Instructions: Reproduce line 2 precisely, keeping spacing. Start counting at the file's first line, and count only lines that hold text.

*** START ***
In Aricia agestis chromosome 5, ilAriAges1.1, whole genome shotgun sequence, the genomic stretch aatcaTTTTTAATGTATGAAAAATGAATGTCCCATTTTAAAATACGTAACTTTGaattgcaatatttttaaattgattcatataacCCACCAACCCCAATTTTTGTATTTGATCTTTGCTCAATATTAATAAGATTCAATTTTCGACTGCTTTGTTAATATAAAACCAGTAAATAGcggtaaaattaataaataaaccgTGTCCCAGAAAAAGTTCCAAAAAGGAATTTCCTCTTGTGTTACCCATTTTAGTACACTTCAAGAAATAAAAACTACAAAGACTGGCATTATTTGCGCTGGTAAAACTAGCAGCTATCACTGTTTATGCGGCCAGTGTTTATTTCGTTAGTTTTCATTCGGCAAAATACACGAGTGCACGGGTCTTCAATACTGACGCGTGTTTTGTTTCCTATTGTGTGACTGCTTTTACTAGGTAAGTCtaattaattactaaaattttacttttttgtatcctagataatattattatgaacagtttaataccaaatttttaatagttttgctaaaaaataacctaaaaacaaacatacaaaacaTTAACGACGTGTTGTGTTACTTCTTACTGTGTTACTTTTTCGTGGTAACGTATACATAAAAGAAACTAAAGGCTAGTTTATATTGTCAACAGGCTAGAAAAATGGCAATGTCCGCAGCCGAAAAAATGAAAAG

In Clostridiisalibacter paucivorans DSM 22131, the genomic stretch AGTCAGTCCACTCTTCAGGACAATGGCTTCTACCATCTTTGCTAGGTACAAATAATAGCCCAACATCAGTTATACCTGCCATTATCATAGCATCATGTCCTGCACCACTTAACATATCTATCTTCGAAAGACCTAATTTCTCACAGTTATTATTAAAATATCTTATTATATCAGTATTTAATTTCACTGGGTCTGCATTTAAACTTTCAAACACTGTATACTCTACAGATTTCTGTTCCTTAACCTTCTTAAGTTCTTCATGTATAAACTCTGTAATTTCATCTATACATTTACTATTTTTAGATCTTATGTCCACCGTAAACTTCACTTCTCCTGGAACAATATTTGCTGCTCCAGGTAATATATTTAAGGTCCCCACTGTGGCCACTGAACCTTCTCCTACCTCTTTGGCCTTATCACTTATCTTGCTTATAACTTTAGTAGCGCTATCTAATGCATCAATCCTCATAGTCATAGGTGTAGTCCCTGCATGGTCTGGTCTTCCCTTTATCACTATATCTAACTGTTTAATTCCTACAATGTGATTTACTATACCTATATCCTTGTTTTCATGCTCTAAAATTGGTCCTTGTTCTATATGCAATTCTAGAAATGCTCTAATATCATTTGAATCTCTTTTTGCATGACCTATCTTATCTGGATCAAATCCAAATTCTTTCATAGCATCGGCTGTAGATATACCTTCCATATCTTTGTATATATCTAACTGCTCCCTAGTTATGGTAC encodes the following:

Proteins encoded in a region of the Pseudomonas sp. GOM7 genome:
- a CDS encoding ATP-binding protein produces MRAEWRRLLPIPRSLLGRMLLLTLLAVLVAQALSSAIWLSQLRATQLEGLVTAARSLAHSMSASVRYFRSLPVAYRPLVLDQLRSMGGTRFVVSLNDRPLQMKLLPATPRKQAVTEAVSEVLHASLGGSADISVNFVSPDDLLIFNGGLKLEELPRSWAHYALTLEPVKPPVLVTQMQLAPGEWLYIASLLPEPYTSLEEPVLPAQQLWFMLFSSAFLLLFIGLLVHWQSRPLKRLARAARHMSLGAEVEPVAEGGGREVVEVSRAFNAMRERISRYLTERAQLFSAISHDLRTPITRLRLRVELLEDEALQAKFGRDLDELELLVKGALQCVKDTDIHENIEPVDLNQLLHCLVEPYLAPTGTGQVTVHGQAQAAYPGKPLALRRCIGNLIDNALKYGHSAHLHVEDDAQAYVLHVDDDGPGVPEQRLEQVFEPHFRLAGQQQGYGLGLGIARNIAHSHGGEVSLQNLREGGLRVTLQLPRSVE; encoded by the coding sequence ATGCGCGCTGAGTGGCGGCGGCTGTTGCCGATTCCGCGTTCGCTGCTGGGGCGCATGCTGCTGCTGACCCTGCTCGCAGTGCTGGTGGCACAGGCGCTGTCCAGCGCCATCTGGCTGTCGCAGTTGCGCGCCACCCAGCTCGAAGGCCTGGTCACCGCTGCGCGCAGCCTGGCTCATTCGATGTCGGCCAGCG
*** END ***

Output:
In Clostridiisalibacter paucivorans DSM 22131, the genomic stretch AGTCAGTCCACTCTTCAGGACAATGGCTTCTACCATCTTTGCTAGGTACAAATAATAGCCCAACATCAGTTATACCTGCCATTATCATAGCATCATGTCCTGCACCACTTAACATATCTATCTTCGAAAGACCTAATTTCTCACAGTTATTATTAAAATATCTTATTATATCAGTATTTAATTTCACTGGGTCTGCATTTAAACTTTCAAACACTGTATACTCTACAGATTTCTGTTCCTTAACCTTCTTAAGTTCTTCATGTATAAACTCTGTAATTTCATCTATACATTTACTATTTTTAGATCTTATGTCCACCGTAAACTTCACTTCTCCTGGAACAATATTTGCTGCTCCAGGTAATATATTTAAGGTCCCCACTGTGGCCACTGAACCTTCTCCTACCTCTTTGGCCTTATCACTTATCTTGCTTATAACTTTAGTAGCGCTATCTAATGCATCAATCCTCATAGTCATAGGTGTAGTCCCTGCATGGTCTGGTCTTCCCTTTATCACTATATCTAACTGTTTAATTCCTACAATGTGATTTACTATACCTATATCCTTGTTTTCATGCTCTAAAATTGGTCCTTGTTCTATATGCAATTCTAGAAATGCTCTAATATCATTTGAATCTCTTTTTGCATGACCTATCTTATCTGGATCAAATCCAAATTCTTTCATAGCATCGGCTGTAGATATACCTTCCATATCTTTGTATATATCTAACTGCTCCCTAGTTATGGTAC encodes the following: